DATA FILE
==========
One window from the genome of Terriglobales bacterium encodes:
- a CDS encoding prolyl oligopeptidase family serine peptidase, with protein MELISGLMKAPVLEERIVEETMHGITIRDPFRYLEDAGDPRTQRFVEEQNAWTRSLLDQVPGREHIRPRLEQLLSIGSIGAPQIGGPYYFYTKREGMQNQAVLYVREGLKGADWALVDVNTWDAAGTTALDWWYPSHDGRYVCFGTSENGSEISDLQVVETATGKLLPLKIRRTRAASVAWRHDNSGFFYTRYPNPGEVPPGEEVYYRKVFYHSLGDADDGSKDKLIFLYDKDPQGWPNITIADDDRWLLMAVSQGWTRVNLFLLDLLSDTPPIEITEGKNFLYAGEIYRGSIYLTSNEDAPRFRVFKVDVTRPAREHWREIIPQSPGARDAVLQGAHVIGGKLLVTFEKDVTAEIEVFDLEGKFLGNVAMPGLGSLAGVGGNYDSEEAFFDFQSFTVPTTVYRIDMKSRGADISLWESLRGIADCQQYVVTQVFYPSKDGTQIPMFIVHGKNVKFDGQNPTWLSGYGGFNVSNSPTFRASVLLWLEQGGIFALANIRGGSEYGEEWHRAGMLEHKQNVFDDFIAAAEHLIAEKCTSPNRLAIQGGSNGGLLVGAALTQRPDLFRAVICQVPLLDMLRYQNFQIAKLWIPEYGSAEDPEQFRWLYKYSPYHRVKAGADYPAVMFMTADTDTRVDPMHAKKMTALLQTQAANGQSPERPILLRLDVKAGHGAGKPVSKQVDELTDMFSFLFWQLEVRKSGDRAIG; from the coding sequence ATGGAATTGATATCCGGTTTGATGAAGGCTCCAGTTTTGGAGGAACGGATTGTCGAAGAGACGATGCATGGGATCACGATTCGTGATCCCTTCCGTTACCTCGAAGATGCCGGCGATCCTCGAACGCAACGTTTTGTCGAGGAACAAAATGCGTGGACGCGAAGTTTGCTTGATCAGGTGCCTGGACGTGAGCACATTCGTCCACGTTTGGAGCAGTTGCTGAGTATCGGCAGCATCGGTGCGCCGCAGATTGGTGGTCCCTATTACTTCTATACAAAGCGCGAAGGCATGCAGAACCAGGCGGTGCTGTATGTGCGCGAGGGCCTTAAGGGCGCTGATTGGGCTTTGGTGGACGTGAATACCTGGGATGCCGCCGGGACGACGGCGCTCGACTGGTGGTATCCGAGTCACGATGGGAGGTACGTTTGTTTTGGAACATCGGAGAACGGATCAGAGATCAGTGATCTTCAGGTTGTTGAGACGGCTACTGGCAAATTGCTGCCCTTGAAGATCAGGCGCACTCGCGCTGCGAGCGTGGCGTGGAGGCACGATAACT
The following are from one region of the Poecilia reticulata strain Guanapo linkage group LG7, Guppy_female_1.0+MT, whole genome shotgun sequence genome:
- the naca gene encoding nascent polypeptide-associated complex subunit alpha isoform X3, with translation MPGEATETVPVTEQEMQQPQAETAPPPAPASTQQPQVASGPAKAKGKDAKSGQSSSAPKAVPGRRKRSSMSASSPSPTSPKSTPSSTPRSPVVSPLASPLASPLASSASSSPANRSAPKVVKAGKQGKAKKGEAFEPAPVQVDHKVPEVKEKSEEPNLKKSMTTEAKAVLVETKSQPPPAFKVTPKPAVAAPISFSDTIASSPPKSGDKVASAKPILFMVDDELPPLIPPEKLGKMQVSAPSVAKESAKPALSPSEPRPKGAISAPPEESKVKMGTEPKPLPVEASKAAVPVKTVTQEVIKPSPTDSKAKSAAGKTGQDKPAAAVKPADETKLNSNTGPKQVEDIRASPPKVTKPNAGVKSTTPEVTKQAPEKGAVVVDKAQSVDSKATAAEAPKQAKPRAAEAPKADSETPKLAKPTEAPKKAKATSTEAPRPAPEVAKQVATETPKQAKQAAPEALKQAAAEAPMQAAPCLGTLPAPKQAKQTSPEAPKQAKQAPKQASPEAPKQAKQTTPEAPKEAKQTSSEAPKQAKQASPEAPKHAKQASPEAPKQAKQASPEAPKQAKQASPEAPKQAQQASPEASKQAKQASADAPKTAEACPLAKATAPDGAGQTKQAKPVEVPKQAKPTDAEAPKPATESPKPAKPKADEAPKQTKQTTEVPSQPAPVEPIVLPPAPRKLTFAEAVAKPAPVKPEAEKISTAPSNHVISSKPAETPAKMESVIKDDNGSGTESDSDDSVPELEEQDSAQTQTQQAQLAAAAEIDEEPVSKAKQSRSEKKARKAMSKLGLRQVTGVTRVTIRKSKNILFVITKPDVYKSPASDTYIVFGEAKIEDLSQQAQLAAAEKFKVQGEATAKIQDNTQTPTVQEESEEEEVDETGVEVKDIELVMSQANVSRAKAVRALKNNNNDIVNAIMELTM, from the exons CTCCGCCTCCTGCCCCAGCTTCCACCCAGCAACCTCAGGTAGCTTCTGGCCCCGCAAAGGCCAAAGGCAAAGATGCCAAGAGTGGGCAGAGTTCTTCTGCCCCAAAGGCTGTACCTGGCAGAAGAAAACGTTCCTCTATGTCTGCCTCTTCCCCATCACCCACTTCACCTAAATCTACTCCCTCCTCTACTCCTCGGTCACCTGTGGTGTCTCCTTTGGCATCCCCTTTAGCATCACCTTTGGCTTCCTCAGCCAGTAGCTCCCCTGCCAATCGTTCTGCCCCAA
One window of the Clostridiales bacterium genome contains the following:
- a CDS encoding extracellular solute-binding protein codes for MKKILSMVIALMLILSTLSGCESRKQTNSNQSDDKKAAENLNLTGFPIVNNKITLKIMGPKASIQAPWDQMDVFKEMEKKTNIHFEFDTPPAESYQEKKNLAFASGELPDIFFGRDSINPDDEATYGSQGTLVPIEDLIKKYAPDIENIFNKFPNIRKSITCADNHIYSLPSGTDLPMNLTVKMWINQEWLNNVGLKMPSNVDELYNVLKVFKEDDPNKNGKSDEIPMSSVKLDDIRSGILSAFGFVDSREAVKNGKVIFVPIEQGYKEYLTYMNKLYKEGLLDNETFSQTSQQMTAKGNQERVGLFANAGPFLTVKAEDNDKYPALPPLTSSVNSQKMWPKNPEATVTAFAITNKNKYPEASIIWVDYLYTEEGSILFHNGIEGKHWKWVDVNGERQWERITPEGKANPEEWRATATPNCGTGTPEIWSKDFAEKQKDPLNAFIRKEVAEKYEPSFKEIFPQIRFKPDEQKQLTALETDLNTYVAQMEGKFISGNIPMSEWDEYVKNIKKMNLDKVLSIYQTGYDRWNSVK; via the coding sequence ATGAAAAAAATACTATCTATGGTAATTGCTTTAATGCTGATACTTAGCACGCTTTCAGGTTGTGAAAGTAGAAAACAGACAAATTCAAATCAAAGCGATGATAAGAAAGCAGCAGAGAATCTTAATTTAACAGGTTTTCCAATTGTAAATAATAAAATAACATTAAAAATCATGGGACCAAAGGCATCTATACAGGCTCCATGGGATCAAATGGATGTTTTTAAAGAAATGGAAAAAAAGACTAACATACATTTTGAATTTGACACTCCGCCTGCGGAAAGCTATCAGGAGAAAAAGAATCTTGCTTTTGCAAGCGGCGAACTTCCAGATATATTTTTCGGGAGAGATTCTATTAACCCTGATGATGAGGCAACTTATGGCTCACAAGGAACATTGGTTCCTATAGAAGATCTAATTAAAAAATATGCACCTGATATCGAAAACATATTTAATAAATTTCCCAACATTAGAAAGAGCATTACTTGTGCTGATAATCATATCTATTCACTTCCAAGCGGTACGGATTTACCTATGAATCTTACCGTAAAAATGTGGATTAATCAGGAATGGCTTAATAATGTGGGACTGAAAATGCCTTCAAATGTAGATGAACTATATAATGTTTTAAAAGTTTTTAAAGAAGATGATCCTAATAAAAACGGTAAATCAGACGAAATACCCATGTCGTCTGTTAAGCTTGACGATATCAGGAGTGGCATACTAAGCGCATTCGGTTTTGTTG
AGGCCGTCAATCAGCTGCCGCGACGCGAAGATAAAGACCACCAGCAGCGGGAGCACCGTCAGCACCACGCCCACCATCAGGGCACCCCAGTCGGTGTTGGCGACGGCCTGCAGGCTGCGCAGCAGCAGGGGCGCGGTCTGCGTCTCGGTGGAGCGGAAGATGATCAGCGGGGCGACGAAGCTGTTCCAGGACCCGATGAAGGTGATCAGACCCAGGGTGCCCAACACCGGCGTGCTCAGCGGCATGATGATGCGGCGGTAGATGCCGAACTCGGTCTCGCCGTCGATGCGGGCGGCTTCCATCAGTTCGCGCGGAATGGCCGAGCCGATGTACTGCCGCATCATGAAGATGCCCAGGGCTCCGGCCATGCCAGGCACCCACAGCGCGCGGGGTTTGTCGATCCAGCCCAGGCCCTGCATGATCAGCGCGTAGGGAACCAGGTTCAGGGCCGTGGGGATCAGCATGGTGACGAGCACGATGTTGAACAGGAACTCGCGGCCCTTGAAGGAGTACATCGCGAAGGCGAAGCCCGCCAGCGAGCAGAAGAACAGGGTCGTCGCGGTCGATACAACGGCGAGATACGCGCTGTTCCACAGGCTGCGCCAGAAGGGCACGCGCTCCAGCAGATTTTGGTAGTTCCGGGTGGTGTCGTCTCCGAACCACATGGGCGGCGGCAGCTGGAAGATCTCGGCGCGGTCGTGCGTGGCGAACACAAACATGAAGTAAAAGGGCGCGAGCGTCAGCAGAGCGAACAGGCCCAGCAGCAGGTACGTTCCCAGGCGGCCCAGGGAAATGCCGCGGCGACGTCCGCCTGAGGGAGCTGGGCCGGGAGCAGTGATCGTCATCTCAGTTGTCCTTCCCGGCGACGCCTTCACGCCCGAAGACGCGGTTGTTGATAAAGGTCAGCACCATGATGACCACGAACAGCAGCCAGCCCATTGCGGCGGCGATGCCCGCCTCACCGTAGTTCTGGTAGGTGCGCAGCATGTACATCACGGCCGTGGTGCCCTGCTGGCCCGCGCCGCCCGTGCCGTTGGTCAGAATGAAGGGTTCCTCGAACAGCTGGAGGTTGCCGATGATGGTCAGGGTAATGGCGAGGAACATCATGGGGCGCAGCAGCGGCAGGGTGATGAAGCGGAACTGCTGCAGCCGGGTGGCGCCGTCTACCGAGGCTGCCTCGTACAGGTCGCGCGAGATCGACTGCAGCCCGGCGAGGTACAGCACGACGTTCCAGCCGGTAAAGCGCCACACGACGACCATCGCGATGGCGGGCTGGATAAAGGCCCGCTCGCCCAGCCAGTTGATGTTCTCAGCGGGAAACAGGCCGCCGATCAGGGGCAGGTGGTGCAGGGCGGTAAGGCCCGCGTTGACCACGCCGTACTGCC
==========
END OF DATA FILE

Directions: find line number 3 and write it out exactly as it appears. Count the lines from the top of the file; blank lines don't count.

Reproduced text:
The following are from one region of the Poecilia reticulata strain Guanapo linkage group LG7, Guppy_female_1.0+MT, whole genome shotgun sequence genome: